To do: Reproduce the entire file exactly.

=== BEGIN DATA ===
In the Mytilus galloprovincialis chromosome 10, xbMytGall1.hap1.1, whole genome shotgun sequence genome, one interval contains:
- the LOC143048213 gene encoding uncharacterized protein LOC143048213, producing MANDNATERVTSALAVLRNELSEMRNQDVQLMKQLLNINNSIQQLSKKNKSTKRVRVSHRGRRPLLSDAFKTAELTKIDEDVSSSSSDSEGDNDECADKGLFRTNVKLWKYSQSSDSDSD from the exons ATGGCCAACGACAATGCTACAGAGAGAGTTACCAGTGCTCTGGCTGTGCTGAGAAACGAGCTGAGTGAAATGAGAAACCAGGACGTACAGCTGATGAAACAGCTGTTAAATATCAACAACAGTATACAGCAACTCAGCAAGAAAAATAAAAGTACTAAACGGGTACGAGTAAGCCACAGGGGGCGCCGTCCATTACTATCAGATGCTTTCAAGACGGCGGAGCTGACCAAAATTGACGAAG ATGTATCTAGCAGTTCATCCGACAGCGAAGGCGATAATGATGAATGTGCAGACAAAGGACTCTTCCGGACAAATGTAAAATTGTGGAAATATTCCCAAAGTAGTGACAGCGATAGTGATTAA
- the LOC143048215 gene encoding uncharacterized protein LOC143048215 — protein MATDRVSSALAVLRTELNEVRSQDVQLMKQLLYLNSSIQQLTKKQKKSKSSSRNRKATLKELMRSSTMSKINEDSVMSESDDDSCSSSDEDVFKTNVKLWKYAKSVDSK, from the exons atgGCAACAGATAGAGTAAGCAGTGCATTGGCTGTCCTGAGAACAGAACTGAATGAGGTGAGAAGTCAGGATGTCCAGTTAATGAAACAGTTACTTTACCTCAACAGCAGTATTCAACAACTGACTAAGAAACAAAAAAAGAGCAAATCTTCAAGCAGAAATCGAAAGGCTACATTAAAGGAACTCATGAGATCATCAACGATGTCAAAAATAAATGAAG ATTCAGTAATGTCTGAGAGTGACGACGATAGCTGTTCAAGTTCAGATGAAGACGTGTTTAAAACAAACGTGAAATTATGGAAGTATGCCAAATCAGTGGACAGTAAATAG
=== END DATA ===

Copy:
In the Mytilus galloprovincialis chromosome 10, xbMytGall1.hap1.1, whole genome shotgun sequence genome, one interval contains:
- the LOC143048213 gene encoding uncharacterized protein LOC143048213, producing MANDNATERVTSALAVLRNELSEMRNQDVQLMKQLLNINNSIQQLSKKNKSTKRVRVSHRGRRPLLSDAFKTAELTKIDEDVSSSSSDSEGDNDECADKGLFRTNVKLWKYSQSSDSDSD from the exons ATGGCCAACGACAATGCTACAGAGAGAGTTACCAGTGCTCTGGCTGTGCTGAGAAACGAGCTGAGTGAAATGAGAAACCAGGACGTACAGCTGATGAAACAGCTGTTAAATATCAACAACAGTATACAGCAACTCAGCAAGAAAAATAAAAGTACTAAACGGGTACGAGTAAGCCACAGGGGGCGCCGTCCATTACTATCAGATGCTTTCAAGACGGCGGAGCTGACCAAAATTGACGAAG ATGTATCTAGCAGTTCATCCGACAGCGAAGGCGATAATGATGAATGTGCAGACAAAGGACTCTTCCGGACAAATGTAAAATTGTGGAAATATTCCCAAAGTAGTGACAGCGATAGTGATTAA
- the LOC143048215 gene encoding uncharacterized protein LOC143048215 — protein MATDRVSSALAVLRTELNEVRSQDVQLMKQLLYLNSSIQQLTKKQKKSKSSSRNRKATLKELMRSSTMSKINEDSVMSESDDDSCSSSDEDVFKTNVKLWKYAKSVDSK, from the exons atgGCAACAGATAGAGTAAGCAGTGCATTGGCTGTCCTGAGAACAGAACTGAATGAGGTGAGAAGTCAGGATGTCCAGTTAATGAAACAGTTACTTTACCTCAACAGCAGTATTCAACAACTGACTAAGAAACAAAAAAAGAGCAAATCTTCAAGCAGAAATCGAAAGGCTACATTAAAGGAACTCATGAGATCATCAACGATGTCAAAAATAAATGAAG ATTCAGTAATGTCTGAGAGTGACGACGATAGCTGTTCAAGTTCAGATGAAGACGTGTTTAAAACAAACGTGAAATTATGGAAGTATGCCAAATCAGTGGACAGTAAATAG